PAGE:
// PROFILER: No db activity
// PROFILER: No db activity
// PROFILER: This time db code runs to commit all
// changes. A single connection is opened and SQL
// is executed that updates the post_title, then
// SQL is executed that saves the two new comment
// records to the database.
So the Unit of Work pattern batches all of our db calls together and runs them at one time. We have an ObjectContext class that encapsulates our persistence logic. Part of what that class does is to track the state of every entity that we get from it. It knows what entities have changed. Then when we call SaveChanges(), it creates a batch of SQL statements to persist all of the changes that have taken place, then it runs them with a single db connection.
Saves and Updates are Deferred
The thing that probably caused me the most heartburn about Unit of Work is that data saves and updates are deferred. When I change a property on an entity, my change is not saved back to the database. When I create new comment objects and add them to my context (in the example above I added them to the post.PostComments collection which adds them to the context behind the scenes), my new comments are not saved back to the database. Nothing is saved back to the database until I call SaveChanges() on my ObjectContext. Until that method is called, the ObjectContext just sits there and keeps track of all entities that have changed. I’m still not sure that I like the idea of all my data changes being deferred and then batched together, but it’s growing on me.
How Does Entity Framework Know Which Entities Have Changed?
So, the context class knows which entities have changed and it batches SQL statements to update them. How does it know which entities have changed? If you said that it keeps a copy of the original data for each entity, then give yourself a gold star. From the first post in this series, you may recall that the context stores an Identity Map which is basically just a central cache of all entities that are loaded through the context. In addition to a cached copy of the current state of each entity, Entity Framework also stores a copy of the original state of each entity (all of it’s original data values). If you want to read more about it, search for Entity Framework Object Services.
Why Do I Care?
So what’s the advantage of using a framework that implements Unit of Work? I still have a tough time convincing myself that this is a good idea, so if anyone out there is a strong supporter of this pattern, please post your reasons why in the comments. But, even with my ambivalence toward the pattern, I can see 3 advantages.
- Performance. Batching 30 SQL updates and running them on a single connection is more efficient than running 30 updates over 30 separate connections. Also, if your code is designed in a way that it produces duplicate SQL updates for the same entity (which is bad design but I have seen it before), the framework will consolidate those multiple updates into a single update.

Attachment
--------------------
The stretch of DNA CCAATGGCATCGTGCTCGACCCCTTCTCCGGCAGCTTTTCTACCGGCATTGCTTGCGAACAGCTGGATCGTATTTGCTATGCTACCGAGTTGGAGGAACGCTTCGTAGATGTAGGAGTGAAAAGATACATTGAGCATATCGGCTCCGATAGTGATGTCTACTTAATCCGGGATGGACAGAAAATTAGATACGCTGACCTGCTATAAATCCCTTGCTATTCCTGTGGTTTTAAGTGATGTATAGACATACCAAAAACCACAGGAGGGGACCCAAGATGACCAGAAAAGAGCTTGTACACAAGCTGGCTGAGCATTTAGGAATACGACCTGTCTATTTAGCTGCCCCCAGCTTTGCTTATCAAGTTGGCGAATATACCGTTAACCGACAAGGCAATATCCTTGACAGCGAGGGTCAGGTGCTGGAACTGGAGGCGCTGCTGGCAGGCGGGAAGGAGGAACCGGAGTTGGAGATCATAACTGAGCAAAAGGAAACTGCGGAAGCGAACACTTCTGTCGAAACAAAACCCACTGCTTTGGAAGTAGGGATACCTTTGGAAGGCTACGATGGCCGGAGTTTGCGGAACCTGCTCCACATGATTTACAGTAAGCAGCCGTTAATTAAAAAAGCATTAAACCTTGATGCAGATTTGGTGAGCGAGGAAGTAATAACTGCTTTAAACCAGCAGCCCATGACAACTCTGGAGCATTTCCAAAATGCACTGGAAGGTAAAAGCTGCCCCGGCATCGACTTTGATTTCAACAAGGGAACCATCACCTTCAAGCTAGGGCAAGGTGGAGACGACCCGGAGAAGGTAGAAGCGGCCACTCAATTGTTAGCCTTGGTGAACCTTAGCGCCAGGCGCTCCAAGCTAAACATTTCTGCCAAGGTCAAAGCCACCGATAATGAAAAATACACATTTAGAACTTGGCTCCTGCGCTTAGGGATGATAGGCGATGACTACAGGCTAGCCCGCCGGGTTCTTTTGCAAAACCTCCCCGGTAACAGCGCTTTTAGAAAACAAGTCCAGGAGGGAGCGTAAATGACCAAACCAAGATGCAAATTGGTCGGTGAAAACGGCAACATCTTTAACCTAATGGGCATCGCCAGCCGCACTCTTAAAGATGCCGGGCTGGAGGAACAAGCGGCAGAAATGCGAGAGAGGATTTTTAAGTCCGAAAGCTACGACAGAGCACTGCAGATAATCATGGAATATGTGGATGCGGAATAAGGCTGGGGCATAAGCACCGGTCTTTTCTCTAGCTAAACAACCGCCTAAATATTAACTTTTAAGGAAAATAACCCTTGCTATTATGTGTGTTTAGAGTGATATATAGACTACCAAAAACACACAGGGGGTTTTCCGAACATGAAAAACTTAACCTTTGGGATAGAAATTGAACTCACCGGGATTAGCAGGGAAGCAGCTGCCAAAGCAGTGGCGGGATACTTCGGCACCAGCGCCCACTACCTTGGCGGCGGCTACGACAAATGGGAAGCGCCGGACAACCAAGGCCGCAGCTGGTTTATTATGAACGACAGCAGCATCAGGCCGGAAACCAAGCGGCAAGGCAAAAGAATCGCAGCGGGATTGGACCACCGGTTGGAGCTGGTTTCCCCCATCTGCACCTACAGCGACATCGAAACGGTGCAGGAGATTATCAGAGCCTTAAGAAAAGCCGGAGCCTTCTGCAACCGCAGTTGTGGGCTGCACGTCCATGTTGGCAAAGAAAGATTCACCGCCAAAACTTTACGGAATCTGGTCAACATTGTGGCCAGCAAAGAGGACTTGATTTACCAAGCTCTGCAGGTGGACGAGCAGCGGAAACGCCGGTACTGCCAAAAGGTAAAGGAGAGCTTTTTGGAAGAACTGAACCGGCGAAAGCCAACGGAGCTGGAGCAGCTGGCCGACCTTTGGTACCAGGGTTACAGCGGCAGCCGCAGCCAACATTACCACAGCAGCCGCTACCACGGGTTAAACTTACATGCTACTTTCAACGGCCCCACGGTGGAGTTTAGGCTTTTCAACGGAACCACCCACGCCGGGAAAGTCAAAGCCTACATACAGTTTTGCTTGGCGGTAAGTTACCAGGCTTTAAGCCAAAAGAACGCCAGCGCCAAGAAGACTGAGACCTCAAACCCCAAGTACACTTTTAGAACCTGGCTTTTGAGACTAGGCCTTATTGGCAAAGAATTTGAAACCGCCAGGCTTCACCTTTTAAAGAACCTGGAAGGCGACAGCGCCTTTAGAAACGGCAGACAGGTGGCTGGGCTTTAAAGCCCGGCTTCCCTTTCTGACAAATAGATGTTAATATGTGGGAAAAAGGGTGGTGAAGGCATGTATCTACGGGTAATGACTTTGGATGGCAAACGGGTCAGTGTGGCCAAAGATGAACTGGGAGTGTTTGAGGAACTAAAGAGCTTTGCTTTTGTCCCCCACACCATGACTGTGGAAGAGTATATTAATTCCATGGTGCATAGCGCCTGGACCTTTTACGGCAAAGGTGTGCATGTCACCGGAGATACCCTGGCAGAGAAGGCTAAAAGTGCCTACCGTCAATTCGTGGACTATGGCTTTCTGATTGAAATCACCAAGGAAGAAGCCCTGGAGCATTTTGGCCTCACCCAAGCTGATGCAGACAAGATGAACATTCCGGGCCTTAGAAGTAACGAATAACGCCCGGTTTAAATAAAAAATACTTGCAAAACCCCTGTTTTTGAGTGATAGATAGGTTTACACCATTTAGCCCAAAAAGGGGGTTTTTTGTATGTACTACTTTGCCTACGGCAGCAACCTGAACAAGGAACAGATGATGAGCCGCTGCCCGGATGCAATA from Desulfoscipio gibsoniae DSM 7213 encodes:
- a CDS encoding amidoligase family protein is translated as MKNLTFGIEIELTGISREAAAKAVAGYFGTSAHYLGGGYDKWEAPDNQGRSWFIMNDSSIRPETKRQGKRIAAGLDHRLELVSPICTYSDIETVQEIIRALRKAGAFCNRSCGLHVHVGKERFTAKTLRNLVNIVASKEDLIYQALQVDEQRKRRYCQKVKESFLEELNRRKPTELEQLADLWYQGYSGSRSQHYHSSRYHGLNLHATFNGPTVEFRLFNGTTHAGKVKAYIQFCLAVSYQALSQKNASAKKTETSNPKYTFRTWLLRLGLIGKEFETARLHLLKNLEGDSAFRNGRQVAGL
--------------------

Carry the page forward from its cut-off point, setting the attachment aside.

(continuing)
- Concurrency. Unit of Work will automatically handle concurrency issues within a single thread by merging any updates to the same entity. Now recall that Entity Framework’s implementation of Unit of Work involves tracking the initial state of each entity. This means that Entity Framework can use an optimistic concurrency model to determine if that database has changed since you initially pulled your entities. Entity data members have an attribute named ConcurrencyMode which is set to “None” by default. If you set this attribute to “Fixed”, Entity Framework will check the database before saving and will throw an OptimisticConcurrencyException if the data has changed.
- Transactions. Unit of Work is transactional by default. When you call SaveChanges(), if there is a problem with any of the data updates, they all get rolled back, or depending on the exception, they may never make it to the db at all. This can provide an easy way to batch data updates in a single transaction, even if the code for those updates exists in multiple, separate code modules. You just create a new context object, pass it around as a parameter to the different modules (a little Dependency Injection), then call SaveChanges() and all of the data updates from the different modules are batched together in a single transaction.
So, hopefully this will give you a little background on why things are done the way they are in Entity Framework. I still find myself ready to chuck it out the window every once in a while (especially when debugging failed transactions). Then I realize that many of my objections stem from the fact that I’m just not used to using these patterns for data persistence. They do represent a different paradigm that doesn’t always make sense to me, but they are also best practices that have evolved over years thanks to the efforts of some very intelligent programmers.